A Publication of WTVP

“So where the heck are all the jobs?” began a recent editorial piece in The Wall Street Journal. “Eight-hundred billion in stimulus and $2 trillion in dollar-printing and all we got were a lousy 36,000 jobs last month.”

“Is Your Job an Endangered Species?”—this editorial’s title sums up the very real fears of a growing number of our nation’s workforce. It’s not just assembly-line jobs being done in by automation; many white-collar careers, once thought to be sheltered from the creative destruction, are feeling the same heat. “Technology is eating jobs,” from librarians and toll takers to travel agents and stock traders—even the legal and medical fields are being squeezed by software.

Technology is not the only factor impacting the workforce equation, of course, but it may be the most obvious one. And it’s not that there are no jobs at all. Rather, it’s the “skills mismatch” between available workers and available jobs that is the fundamental workforce challenge of our time.

That was becoming clear a decade ago, when the Talent Force 21 initiative first arose in central Illinois. In this issue, current Talent Force co-chair, Dr. John F. Gilligan, takes a look back at the philosophical underpinnings of the initiative—more relevant today than ever—and puts forth a call to action.

“It wasn’t that Americans didn’t have talent. The problem was that more than half of the talent wasn’t being developed—nor is it now. Human talent continues to be squandered and wasted—or is just atrophying.”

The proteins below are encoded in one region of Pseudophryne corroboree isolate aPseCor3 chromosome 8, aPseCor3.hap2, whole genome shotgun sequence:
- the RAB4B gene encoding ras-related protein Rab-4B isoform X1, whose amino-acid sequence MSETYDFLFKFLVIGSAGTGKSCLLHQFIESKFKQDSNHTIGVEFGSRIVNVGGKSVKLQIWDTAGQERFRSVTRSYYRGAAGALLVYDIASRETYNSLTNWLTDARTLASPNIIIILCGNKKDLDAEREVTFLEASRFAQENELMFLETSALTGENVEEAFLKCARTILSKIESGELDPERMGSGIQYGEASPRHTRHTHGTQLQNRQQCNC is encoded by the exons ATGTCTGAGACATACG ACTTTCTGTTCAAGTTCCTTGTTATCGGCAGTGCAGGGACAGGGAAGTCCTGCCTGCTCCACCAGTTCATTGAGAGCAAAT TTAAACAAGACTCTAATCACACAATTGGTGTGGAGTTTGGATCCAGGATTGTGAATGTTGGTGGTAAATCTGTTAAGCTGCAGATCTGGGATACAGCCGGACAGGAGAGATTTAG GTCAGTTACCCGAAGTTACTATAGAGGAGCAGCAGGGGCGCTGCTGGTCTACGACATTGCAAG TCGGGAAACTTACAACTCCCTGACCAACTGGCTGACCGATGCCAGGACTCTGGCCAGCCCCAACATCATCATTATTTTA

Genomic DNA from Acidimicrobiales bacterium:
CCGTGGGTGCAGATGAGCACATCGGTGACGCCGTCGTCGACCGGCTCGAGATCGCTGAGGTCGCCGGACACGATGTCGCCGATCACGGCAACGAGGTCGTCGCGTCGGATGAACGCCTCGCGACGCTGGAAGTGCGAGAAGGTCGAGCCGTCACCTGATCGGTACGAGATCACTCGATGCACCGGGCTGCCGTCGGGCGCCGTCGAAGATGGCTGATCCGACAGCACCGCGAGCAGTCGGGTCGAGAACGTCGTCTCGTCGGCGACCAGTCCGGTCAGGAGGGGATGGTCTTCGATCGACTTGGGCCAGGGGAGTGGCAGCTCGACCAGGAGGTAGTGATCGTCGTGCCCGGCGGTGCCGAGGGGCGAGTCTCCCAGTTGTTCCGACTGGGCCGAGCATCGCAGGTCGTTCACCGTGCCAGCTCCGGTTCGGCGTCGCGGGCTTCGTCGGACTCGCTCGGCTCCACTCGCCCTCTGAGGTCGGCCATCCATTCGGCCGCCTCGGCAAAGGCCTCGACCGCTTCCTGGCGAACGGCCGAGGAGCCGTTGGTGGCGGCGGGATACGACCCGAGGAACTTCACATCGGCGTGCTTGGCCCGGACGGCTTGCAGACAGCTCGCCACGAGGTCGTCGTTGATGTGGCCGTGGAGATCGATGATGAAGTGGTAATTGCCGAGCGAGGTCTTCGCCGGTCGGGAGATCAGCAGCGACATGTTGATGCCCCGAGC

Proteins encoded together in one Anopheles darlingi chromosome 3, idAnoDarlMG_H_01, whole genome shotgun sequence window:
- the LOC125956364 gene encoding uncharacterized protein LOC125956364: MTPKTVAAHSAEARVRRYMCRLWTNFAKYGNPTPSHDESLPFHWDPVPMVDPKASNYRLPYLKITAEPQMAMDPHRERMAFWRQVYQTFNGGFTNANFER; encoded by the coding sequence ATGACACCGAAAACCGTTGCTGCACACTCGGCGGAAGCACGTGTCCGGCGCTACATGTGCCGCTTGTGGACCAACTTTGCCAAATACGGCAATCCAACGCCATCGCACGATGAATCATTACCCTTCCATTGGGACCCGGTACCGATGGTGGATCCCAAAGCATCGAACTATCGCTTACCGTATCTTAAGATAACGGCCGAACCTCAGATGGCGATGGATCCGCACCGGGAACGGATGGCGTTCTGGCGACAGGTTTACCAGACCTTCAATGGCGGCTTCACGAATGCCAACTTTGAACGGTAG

Certainly, the last decade has seen many positive things happen here in central Illinois, but when it comes to the workforce, the results have been mixed. I attended the first Talent Force 21 event and agree with Dr. Gilligan’s observation that employers and employees alike just did not sense the urgency of what was at stake. And many of us, perhaps, still don’t.

Naturally, it is far easier to identify the problem than it is to solve it. But I believe that the Talent Force solution—“to create a learning community in which lifelong learning is valued and prized and a natural expectation of social life”—remains the only viable answer. The pressure to upgrade one’s skills is not about to decrease. Where else does the solution lie?

A few years ago, freshly-minted college graduates could select from a variety of career opportunities; today, they are considered fortunate to find jobs at all. The outlook for the uneducated is far worse. Doing nothing is simply a recipe for disaster. 

Just as we have begun to embrace the notion of sustainability in energy matters, we must apply the same concept to workforce development. We must heed this call to action and build a sustainable culture of learning. The future of our nation depends on it. iBi